Are You Confused about the Critical C’s of Buying Diamond Jewelry? You may have heard of the four C’s of buying diamond jewelry, but are you aware of the other 2 which lead to big problems? The four C’s your jeweler is going to talk about are Clarity, Cut, Color, and Carats. These four items determine the value of the gem, but the other two C’s are the ones many jeweler’s count on using to close the sale. The two mystery C’s are certificates and confusion. Certificates issued by AGS – American Gem Society or by the GIA – The Gemological Institute of America are important. These certificates are intended to give you a clear understanding of the four C’s of the diamond you are considering. The problem, do you understand how to read the certificate? If you are unclear of the meaning of the terms the jeweler can use a certificate to add to your confusion causing you to waste money and purchase an inferior stone. Learn the Four C’s to Avoid Confusion and Diamond Buying Mistakes: Cut – The style of cut is not as important as the quality of the cut. Each diamond is unique and a highly skilled diamond cutter uncovers the perfect cut for each gem. The quality of cut is determined by the amount of reflected light which exits the top of the stone. Too deep or too shallow and the light escapes the bottom of the diamond. Cut determines the flash and brilliance of the diamond. Clarity – Is determined by a gemologist by close examination through a microscope. The gemologist seeks imperfections in the stone. Most diamonds have small inclusions which include cloudiness, crystals, feathers, or dark spots. Any of these flaws, or inclusions, decreases the purity of the diamond. They reduce the diamonds ability to pass light. An F rating is Flawless, with IF being Internally Flawless. These two grades are ideal, but will add to the cost of your diamond purchase. (They also contribute to the long-term value of your diamond, too.) Color – The color of your diamond can range from colorless to fancy. Colorless is clear, transparent, with no visible color. At the other end of the scale, Fancy indicates you will see definite color. These colors may range from blue, yellow, pink, or other hues in between. If anyone tries to tell you a blue or pink diamond is rare and valuable you can be confident they are working on the confusion principle of diamond sales. Colorless is the highest value. When you buy diamond jewelry, look for color grades ranging from D to J. These diamonds are colorless to nearly colorless. Carat – The weight of your diamond. Do NOT be convinced the weight of the diamond is the only or most important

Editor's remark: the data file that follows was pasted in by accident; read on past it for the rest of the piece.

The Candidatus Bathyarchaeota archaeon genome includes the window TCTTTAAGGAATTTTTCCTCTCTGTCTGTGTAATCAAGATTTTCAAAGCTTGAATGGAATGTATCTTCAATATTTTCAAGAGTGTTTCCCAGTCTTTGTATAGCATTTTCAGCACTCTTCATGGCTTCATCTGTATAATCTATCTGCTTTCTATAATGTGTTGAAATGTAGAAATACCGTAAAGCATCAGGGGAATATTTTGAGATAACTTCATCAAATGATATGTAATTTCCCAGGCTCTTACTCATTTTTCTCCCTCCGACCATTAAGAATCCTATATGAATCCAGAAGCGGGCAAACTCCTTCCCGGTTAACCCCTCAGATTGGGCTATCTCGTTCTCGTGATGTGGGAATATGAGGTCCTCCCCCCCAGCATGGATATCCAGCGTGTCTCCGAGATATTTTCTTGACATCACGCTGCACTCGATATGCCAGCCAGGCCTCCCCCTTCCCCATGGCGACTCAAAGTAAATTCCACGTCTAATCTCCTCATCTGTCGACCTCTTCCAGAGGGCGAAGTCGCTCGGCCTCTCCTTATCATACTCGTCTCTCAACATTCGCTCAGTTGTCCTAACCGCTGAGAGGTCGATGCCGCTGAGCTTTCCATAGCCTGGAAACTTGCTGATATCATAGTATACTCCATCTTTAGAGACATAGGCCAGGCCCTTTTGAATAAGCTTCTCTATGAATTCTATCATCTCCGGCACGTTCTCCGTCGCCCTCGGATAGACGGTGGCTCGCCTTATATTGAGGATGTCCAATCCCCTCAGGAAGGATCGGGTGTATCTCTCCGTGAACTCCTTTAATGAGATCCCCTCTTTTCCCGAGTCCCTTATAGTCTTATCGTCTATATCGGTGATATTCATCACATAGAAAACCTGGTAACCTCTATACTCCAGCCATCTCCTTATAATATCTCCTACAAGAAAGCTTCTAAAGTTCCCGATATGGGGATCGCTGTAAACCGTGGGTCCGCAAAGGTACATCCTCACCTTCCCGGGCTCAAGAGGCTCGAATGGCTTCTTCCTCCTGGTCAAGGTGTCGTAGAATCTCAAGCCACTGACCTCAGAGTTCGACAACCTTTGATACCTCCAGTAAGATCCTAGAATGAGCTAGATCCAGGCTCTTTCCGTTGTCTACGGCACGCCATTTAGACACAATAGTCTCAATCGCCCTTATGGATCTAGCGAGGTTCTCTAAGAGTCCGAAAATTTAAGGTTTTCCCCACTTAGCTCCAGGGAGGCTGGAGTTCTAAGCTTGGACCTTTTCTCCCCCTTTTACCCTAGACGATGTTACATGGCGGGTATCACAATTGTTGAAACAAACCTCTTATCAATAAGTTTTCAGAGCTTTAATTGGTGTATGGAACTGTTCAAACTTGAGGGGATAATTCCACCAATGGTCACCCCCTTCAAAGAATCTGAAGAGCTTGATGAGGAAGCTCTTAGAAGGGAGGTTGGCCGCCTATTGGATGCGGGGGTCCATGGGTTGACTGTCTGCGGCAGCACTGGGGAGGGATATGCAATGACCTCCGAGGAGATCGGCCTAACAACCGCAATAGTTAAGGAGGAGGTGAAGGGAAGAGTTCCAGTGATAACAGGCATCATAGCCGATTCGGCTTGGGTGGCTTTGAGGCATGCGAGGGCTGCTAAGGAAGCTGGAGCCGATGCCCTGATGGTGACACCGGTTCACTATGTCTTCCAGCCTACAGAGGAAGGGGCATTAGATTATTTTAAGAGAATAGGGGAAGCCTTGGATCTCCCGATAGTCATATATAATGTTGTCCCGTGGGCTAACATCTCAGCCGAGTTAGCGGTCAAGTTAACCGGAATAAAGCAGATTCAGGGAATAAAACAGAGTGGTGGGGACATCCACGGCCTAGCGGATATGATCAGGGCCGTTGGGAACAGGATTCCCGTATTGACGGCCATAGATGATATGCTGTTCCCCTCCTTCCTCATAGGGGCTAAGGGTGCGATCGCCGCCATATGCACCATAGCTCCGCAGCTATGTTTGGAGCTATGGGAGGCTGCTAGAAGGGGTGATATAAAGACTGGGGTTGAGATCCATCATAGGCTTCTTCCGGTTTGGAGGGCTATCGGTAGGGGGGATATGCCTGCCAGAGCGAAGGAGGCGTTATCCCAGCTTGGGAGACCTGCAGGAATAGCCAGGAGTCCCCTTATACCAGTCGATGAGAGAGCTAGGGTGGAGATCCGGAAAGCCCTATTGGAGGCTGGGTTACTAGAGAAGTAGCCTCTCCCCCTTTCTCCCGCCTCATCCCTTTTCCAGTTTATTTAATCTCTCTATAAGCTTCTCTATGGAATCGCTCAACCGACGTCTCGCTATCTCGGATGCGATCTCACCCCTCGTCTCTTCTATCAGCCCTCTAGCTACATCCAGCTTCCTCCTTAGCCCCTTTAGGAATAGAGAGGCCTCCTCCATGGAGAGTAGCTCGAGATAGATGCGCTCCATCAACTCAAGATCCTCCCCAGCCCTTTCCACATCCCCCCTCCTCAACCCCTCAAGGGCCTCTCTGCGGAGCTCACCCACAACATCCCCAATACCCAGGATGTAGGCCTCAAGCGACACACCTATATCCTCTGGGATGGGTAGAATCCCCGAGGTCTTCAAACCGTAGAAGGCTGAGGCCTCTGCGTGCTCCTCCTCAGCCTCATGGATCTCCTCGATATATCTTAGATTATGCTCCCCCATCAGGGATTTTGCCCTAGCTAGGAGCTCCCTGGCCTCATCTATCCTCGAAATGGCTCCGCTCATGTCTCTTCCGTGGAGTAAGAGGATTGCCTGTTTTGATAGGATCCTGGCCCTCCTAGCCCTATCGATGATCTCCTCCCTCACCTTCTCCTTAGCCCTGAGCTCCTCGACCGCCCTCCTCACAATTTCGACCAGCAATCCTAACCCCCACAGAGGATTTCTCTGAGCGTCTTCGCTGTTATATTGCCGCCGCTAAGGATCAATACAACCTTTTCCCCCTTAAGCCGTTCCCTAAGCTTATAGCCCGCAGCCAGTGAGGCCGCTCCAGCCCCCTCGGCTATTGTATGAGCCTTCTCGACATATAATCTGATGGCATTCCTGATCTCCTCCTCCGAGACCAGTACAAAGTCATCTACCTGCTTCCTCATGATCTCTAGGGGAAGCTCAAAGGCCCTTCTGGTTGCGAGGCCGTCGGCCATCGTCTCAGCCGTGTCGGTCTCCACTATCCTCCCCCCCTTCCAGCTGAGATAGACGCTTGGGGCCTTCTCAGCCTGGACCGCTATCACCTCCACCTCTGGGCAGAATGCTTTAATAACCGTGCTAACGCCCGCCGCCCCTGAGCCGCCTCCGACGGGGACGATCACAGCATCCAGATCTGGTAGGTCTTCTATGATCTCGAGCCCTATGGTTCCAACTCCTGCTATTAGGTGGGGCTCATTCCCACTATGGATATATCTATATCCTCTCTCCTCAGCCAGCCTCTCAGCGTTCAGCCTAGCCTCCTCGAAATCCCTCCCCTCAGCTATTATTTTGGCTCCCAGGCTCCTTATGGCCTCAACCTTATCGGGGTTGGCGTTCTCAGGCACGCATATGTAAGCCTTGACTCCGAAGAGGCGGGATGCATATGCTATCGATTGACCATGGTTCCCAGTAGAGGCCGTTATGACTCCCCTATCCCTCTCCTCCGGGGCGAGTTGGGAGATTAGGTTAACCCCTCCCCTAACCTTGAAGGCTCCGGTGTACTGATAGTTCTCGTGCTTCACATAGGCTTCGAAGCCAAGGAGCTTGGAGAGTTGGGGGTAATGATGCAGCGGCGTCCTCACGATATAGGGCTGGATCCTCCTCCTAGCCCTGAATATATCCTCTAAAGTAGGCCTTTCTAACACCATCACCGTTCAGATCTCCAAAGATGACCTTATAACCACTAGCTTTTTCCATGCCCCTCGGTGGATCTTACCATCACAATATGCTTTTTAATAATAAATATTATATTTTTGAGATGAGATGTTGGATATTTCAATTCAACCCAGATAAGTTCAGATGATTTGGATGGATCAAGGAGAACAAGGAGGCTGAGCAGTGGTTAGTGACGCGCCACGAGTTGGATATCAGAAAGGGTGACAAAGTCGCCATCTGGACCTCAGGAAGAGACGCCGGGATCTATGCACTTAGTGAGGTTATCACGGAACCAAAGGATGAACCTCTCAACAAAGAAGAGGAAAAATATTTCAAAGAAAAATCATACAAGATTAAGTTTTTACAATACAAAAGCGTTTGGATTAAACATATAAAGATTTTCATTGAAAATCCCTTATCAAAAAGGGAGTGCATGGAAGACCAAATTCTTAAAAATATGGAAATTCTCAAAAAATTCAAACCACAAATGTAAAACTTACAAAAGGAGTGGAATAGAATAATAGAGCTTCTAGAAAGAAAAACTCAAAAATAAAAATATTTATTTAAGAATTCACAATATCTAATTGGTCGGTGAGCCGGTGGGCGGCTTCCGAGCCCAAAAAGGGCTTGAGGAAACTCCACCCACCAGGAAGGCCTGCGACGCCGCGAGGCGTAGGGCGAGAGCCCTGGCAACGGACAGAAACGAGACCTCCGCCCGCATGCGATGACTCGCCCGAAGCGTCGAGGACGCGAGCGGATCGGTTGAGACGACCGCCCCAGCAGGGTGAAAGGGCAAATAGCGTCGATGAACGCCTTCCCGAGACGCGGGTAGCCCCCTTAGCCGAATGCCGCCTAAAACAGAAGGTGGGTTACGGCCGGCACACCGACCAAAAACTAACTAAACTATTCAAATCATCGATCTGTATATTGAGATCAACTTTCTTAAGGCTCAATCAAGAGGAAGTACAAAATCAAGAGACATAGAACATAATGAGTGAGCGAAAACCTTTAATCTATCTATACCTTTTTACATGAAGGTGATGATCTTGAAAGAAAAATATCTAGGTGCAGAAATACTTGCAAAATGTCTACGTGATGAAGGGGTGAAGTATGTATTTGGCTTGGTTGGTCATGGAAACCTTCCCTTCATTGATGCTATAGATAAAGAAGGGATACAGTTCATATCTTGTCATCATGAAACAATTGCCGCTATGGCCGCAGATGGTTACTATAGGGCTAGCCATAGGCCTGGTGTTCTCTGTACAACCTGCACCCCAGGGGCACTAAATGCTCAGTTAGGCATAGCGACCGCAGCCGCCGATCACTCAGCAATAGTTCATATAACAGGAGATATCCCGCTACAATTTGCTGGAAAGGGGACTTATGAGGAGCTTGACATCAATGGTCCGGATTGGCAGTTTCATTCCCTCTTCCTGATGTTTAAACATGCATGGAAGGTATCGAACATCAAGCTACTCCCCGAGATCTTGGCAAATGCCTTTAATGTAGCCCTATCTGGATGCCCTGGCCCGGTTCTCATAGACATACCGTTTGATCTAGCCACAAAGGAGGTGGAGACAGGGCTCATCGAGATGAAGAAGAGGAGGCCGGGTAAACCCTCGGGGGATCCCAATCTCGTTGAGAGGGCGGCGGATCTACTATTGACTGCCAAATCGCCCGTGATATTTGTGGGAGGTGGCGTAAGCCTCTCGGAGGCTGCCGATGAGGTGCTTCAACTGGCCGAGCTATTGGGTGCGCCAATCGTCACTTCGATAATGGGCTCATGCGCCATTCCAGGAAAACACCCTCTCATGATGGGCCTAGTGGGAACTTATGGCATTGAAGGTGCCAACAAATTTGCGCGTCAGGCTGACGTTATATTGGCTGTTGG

factor in buying diamond jewelry. Two diamonds of equal carats can have wildly different prices based upon cut, clarity, and color. Prices increase rapidly as carat sizes increase. Small diamonds are easy to find, while large gems are rare. With this brief introduction you can avoid confusion when reading a diamond certificate. You can learn more diamond. Keep in mind both the GIA and AGS only rate un-mounted diamonds, but often jewelers have the certificate for the diamonds mounted in the jewelry. To get a deeper understanding and to assure you make the best purchase visit The Diamond Jewelry Buying Guide, an outstanding free resource for diamond shoppers. Do not consider buying diamond jewelry without the guide.
Published on Mar 23, 2011
A Diamond Jewelry Buying Guide! - Free articles and useful resources for buying jewelry like diamond jewelry, diamond rings and necklaces et...